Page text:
Writing on Film: Ruby Sparks and the Manic Pixie Dream Girl

Last week, a customer asked me what the difference is between Fiction and Non-fiction. (Surprised? This happens more often than you’d think.) The easy, mnemonic device to remember this is “Fiction is fake,” and that’s what I told her. But that’s not really what I believe. I think Fiction is often more real than Non-Fiction, because Fiction allows us to explore the mind, motivations and reality of another person. Maybe the character isn’t real, but, in a well-written story, the experience is. In fact, that experience can feel so realistic that we sometimes have trouble separating it from actual reality.


Enter Ruby Sparks, a movie about the blurry line between fact and fiction. The basic plot is this: A writer has trouble writing (I can relate). He has trouble finding love (um, again … I can relate). One night, he has a dream about a girl, and when he wakes up and writes it down, he can’t stop thinking and writing about her. He’s obsessed with creating, and he’s excited about writing again. And then he’s super freaked out, because this girl he’s been writing about — this Ruby — shows up in his kitchen one day, cooking him eggs.




Eventually our author establishes that, although it seems impossible, Ruby is real, and other people can see her, too. They have a great relationship, and he’s finally happy. Well, he’s happy until she starts to change, and that’s when he starts making edits to his manuscript to turn her back into the girl he imagined. Only the edits don’t go as planned, and his attempts to make her love him again only serve to fracture her personality and expose the fiction of their relationship.


The film (a reworking of the Greek Pygmalion myth) explores the sometimes parallel processes of creative writing and falling in love. They can be remarkable similar, really: You start with adoration and obsession, at some point become disillusioned by reality, and end up with either a huge mess or something that’s more beautiful because of your struggles. The film’s treatment of writing questions (Where do characters come from, How much of an author is in each character, Is there a core story that can’t effectively be changed) are interesting, but the real strength of the movie is the way it exposes the narcissism that’s sometimes present in romantic relationships, particularly with its treatment of the Manic Pixie Dream Girl.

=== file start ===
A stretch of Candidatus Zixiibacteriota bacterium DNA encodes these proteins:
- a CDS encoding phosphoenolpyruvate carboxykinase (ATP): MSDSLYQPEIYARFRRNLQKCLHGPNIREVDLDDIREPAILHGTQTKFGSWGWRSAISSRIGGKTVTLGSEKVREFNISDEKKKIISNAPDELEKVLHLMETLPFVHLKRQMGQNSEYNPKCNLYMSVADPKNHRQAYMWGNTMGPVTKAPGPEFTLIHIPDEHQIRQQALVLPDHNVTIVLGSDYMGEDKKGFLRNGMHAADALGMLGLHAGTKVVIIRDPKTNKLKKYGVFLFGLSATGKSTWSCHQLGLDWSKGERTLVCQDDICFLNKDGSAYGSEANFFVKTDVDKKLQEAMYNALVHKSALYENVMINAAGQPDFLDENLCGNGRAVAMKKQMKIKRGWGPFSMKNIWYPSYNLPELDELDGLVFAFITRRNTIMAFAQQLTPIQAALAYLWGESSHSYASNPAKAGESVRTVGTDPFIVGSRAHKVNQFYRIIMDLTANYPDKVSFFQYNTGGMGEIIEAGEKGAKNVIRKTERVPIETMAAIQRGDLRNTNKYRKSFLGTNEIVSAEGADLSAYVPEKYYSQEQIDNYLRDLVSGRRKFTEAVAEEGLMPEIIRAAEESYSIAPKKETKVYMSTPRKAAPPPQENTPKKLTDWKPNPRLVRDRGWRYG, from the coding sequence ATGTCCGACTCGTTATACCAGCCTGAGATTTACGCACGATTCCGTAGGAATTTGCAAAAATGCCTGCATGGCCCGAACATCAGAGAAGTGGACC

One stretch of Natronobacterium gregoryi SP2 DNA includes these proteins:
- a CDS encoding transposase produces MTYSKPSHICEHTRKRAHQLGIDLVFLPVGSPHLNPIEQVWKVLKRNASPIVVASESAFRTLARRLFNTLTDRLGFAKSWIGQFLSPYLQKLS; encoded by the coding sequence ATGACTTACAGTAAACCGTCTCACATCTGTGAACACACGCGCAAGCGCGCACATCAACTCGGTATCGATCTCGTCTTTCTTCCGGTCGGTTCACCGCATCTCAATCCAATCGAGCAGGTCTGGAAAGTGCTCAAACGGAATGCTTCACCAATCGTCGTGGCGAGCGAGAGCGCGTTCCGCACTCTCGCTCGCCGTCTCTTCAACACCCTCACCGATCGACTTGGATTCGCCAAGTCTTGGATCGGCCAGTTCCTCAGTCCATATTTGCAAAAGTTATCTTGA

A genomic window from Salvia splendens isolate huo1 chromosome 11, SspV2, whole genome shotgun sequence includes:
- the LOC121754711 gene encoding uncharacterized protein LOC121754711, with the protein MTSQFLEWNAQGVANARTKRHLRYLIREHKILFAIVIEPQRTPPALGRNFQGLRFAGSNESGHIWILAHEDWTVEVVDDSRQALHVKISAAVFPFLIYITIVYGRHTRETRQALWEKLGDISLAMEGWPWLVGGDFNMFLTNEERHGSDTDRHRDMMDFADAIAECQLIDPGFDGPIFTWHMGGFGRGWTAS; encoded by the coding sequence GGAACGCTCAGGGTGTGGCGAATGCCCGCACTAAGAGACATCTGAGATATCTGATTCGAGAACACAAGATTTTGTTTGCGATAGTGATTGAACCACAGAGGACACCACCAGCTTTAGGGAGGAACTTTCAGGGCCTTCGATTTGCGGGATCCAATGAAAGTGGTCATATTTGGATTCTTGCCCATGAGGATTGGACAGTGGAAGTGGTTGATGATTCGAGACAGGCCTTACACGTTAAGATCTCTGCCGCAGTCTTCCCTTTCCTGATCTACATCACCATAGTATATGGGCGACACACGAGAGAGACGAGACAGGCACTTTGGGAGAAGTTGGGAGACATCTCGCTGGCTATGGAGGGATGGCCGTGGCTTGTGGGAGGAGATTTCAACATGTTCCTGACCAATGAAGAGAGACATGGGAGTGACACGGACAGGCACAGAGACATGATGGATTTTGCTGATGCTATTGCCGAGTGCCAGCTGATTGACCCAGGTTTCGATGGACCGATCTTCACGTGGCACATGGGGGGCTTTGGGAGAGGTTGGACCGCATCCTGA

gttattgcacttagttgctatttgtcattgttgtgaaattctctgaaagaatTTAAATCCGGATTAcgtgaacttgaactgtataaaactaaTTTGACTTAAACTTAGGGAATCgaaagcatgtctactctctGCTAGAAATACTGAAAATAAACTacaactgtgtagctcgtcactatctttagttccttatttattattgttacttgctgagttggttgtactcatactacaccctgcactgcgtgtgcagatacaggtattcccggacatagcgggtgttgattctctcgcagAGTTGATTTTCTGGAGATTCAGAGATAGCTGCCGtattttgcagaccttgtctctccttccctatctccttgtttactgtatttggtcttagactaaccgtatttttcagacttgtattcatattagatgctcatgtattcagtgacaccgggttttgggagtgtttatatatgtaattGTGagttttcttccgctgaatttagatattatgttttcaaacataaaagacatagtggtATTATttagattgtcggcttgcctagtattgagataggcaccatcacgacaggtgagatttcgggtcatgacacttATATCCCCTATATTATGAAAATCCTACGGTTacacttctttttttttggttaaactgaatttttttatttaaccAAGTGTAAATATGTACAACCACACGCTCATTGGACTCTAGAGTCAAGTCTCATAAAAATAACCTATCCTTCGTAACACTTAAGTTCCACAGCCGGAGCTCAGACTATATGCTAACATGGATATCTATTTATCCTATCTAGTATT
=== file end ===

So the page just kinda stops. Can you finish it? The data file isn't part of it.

What’s a Manic Pixie Dream Girl? She’s a female character that has quirks instead of personality, strangeness instead of depth, who exists only to help the male protagonist open himself to life’s mysteries and not to develop into a a character in her own right. This girl is usually played by Natalie Portman, Kirsten Dunst, or Zooey Deschannel (I’m not saying all their work falls into this category — I’m saying some of it does). Nathan Rabin coined the term to describe “that bubbly, shallow cinematic creature that exists solely in the fevered imaginations of sensitive writer-directors to teach broodingly soulful young men to embrace life and its infinite mysteries and adventures.”


Zoe Kazan, who plays Ruby, specifically said her character isn’t a Manic Pixie Dream Girl, but I think that misses the point, because Ruby certainly starts out as one. She walks around in a rainbow of brightly colored tights, doing nothing all day but sketching puppies in the park, singing silly songs, jumping into swimming pools with her clothes on, and making meatloaf for her boyfriend. Her strength is that, as she becomes a real person instead of a character in a novel, she grows into a more complete person. She still does quirky things, but she doesn’t do only those things. The first time we see Ruby, she’s making breakfast for her boyfriend and offering to walk his dog. The last time we see her before she’s edited into submission, she’s hanging out with friends and spending nights in her own apartment. She starts out as that silly stereotype, and then proves that it isn’t a sustainable reality.


But let’s be honest — it’s not just men who are prone to falling in love with an idea instead of a person. I’m not sure if soulmates are a real thing, but I do think that our cultural preoccupation with them encourages us to become obsessed with a template of person instead of falling in love with a real one. It’s a very selfish way to love (I’m not sure you can even call it love), and it doesn’t leave room for growth, either from yourself or from your partner.


Want to meet your soulmate?* Try scrapping your idea of what they’re going to look like, what their hobbies are, and what bands they listen to, and maybe try opening yourself up to another person’s reality instead. Want to see a movie about what happens if you don’t? Check out Ruby Sparks.


*  You should know I’m perpetually single and probably shouldn’t be giving advice on this subject.


Carrie Rollwagen is co-owner and book buyer at Church Street Coffee & Books.

Email with a purpose Let's Keep in Touch

Good news (and practical tips) for small businesses — we're not into being pushy or spammy.